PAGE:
12. Occupy Wall Street was right, and we let the media lie to us. We laughed at them, and they floundered without leadership while the media continued to tell us about the smelly stoners wasting their lives squatting on Important Peoples’ property.

    OWS suffered from a lack of leadership and a lack of clear direction, but they were right.

    1. If they had a leader they would have been much easier to attack, corrupt, jail (uh kill) directly. Look at what’s happened to the leaders of movements that threaten the status quo in the past.

      1. There are various strategies that might deal with that, though. (Most of them involving emulation of a national leader strategy, that is, hire an army to protect the leader.)

  13. I’d like someone to detail for me how jailing any of the top banksters would make the financial system crash.

    I expect they’d just be replaced by another one, who would perhaps be a bit more cautious and less greedy in his stealing.  At what the CEOs are paid, I can’t see ANY shortage of job applicants.

    But I am open to hearing about how “the system would crash” is supposed to play out.

    Lots of people make the bald assertion that it would, I’d like them to explain in reasonable detail how that happens.  Because I don’t believe it.  Just another boogeyman.

  14. The sad part about the response to this story is the people who put forward the argument that everything will collapse if these big banks suffer losses or go out of business. Where are those predictions coming from? Why, from the very same people perpetrating the fraud, the bankers and captured regulators.  Why are people like Bernanke trustworthy when predicting disaster, yet scoundrels when it comes to the actual operation of the banks?

    If the big banks go bankrupt, the only people whose world will be destroyed are the very people Taibbi is writing about – the people using the system to transfer money from the taxpayers to their own pockets via government. When a bank goes bankrupt, it doesn’t have to stop operating, and even if it does, there are other banks to pick up the slack and there are other options available. Assets don’t mysteriously vanish, and the people who take the most losses are the ones who took the risks. Most people wouldn’t even notice in their day-to-day routines, or would be mildly inconvenienced.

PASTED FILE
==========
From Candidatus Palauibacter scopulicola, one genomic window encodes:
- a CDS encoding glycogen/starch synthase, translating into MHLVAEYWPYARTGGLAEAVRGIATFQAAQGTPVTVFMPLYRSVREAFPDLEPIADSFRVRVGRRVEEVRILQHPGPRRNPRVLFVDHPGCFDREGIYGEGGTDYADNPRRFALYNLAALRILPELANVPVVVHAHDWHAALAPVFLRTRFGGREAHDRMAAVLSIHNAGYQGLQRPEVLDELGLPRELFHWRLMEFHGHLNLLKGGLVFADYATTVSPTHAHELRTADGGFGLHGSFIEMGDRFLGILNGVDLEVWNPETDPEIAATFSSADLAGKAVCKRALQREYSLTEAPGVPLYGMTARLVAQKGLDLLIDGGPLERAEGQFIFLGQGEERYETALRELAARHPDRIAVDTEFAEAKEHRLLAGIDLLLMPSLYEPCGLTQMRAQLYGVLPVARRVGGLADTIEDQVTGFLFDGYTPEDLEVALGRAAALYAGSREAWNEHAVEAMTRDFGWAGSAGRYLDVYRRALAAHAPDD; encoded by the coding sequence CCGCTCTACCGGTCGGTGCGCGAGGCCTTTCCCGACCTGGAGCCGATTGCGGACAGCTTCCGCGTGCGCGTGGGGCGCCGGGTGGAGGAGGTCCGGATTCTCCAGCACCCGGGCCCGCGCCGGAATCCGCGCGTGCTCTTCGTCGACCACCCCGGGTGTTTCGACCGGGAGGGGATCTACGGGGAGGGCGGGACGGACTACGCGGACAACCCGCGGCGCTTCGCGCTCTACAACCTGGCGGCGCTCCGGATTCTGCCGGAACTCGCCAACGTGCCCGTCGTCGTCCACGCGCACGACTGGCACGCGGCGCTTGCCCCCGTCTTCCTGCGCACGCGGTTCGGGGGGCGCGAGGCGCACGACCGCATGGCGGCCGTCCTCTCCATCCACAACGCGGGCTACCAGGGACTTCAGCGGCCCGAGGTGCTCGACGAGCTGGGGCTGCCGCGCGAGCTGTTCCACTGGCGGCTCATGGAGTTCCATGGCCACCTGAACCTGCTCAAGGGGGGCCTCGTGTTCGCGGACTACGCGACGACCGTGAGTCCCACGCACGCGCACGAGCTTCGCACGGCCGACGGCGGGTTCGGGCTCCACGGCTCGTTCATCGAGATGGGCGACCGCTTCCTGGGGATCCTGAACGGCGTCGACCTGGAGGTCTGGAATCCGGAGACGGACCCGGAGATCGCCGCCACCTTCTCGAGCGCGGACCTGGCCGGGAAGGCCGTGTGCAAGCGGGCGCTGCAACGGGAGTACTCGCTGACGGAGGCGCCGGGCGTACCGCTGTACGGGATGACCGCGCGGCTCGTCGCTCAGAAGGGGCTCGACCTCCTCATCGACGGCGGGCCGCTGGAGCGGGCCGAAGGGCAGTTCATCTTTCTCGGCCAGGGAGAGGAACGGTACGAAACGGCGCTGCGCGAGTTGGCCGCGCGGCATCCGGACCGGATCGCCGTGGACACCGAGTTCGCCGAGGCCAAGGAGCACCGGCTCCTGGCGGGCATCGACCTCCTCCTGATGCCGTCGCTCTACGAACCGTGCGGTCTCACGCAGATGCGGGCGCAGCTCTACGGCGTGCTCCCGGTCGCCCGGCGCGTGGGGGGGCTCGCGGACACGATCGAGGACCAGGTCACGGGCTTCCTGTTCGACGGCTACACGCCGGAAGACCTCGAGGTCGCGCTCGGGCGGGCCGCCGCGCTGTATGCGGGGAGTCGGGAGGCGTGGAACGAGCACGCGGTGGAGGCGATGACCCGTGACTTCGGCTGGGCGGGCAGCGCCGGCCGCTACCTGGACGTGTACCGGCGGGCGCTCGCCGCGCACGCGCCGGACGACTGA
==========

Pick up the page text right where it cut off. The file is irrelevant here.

When banks are protected by the government from the consequences of their actions, this sort of thing will pretty much inevitably follow – and it will continue until people get tired of it, and stop “our” government from looting us to benefit them. The sooner that happens, the better off we’ll all be. Well, except the bankers. :)

  15.  This is a really misleading title.  It’s not a $500 trillion fraud, it’s a fraud involving the manipulation of $500 trillion dollars in assets.  Even skimming from a pool that big, of course, is an almost unfathomable degree of theft, there’s not need to reach when it comes to headlines.  (The 2011 revenue for the NFL was $9 billion dollars, or a .0018% of that, for comparison.)

    Why am I bringing it up, then?  Because reading the Boing Boing headline my first reaction was that someone screwed up a decimal point, and actually made me really skeptical of the article you linked.  I read “$500 trillion fraud” as meaning bankers defrauding people out of $500 trillion, and that just doesn’t make sense.

    I realize “banks steal currently unknown portion of $500 trillion” isn’t as a good of a headline, but really.  This is the worst white collar crime in the history of the world.  You don’t need to oversell it.

    Shoot, Rolling Stone does just fine with “The Biggest Price Fixing Scandal Ever.”

  16. Umm, trillion and billion are different. By a factor of 1000. A 500 trillion USD fraud would be more money than actually exists (several times over). The article actually says $550 BILLION dollars worth of capital was affected.

    1. Were you also reminded of that scene from Austin Powers? So sad that a decent story is spoilt in this way.

  17. So if I understand this correctly, every morning we ask a conglomerate of private onion-growers what onions are worth, and then government and private investors, at all levels, purchase onions based on this index price.  When it turns out they were charging us more than onions were worth we fine then for a fraction of the profits, but continue to have faith in the overall system.

    At least I *wish* that’s what was going on.  At least then we’d be getting some onions out of the deal.